Stanford Credit Union informed 18,000 members this week that their personal information was accidentally sent to another member after a name snafu.
The incident, which was outlined in a June 9 letter, occurred on April 30. Staff recognized the error within minutes, and the data was destroyed without being read by the recipient, President and CEO Joan Opp told the Weekly today.
The mistake was not a breach of the bank's security system, Opp noted.
The data was a list of members who were pre-approved for loans. An employee sent the list to a longtime credit union member who had the same first name as the staff person who should have received the list, Opp said. The employee was communicating with the member at the time regarding a different matter.
The member had not viewed the information, Opp said, and staff immediately worked with the member to properly destroy it. The data included names, addresses, member numbers, tax identification numbers, loan offers and credit information.
The credit union delayed notifying members while weighing whether doing so would unduly concern them, since the information was never read. But "trust and transparency are important to us," Opp said.
Stanford Credit Union has 55,000 members. The June 9 letter was sent only to those members whose information was sent in the email, Opp said. The letter assured affected members that their information was not seen by unauthorized persons and that they are not at risk.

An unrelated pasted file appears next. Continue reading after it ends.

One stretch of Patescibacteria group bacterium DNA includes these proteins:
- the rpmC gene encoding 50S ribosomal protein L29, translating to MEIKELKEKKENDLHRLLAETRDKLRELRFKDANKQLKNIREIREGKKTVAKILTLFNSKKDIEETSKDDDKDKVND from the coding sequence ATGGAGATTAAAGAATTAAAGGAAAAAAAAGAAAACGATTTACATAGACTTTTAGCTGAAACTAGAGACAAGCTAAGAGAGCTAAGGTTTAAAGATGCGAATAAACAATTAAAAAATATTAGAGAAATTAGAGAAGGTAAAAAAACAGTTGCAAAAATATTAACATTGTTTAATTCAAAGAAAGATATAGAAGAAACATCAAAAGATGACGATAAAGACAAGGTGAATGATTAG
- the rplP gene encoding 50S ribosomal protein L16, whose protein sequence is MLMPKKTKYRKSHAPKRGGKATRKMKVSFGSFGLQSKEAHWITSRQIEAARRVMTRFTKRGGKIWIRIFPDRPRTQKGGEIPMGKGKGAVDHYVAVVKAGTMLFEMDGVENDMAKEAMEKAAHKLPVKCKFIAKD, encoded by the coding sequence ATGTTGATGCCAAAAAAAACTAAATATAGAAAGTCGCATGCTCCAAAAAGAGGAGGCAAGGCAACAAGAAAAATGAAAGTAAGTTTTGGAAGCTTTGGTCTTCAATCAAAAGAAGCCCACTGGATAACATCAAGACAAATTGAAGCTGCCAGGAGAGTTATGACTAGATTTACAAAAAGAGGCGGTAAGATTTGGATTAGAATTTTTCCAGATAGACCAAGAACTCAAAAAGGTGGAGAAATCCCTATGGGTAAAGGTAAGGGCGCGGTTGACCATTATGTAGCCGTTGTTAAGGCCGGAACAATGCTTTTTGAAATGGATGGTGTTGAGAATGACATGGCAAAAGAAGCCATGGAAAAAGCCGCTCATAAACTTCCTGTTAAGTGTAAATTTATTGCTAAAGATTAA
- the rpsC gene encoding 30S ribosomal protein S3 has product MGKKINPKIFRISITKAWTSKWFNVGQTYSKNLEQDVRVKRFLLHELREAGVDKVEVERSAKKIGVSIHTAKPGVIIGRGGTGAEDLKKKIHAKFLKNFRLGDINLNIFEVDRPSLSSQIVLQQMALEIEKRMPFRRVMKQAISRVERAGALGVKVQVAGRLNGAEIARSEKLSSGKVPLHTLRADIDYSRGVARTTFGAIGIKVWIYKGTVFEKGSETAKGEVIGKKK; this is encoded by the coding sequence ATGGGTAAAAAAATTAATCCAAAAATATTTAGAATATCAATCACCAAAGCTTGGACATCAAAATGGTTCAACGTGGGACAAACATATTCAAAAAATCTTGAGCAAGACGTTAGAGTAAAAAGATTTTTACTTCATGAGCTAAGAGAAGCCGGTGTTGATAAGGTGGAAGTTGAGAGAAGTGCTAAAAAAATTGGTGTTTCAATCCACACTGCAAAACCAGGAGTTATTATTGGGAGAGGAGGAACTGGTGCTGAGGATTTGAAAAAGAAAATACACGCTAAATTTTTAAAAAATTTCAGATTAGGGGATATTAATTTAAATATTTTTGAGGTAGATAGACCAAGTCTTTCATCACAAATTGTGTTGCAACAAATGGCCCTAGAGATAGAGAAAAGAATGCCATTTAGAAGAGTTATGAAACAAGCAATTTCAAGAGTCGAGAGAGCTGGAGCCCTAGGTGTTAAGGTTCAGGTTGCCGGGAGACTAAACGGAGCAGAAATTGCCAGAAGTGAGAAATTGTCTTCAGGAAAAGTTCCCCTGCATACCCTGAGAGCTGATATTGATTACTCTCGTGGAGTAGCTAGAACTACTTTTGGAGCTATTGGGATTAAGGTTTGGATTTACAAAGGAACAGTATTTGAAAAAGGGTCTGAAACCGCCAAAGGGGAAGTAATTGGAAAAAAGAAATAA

"We take this issue extremely seriously and apologize for this internal error. While we have state-of-the-art technology and security systems in place to protect our member, human error is an unfortunate aspect of doing business. We have addressed the issue internally and taken a number of steps to ensure this type of incident cannot happen again, including installing additional software systems and instituting new operational protocols," Opp wrote.
The credit union completely overhauled its information-management system in July 2012, according to its 2012 annual report.
Stanford Credit Union has experienced a 67.5 percent increase in total assets from 2008 through 2012. Its total assets in 2012 rose $136 million to $1.5 billion, according to its 2012 annual report.
The credit union's actual regulatory net worth of $124.8 million, or 8.32 percent, is above the 7 percent required to be "well capitalized" by the National Credit Union Administration, according to the report.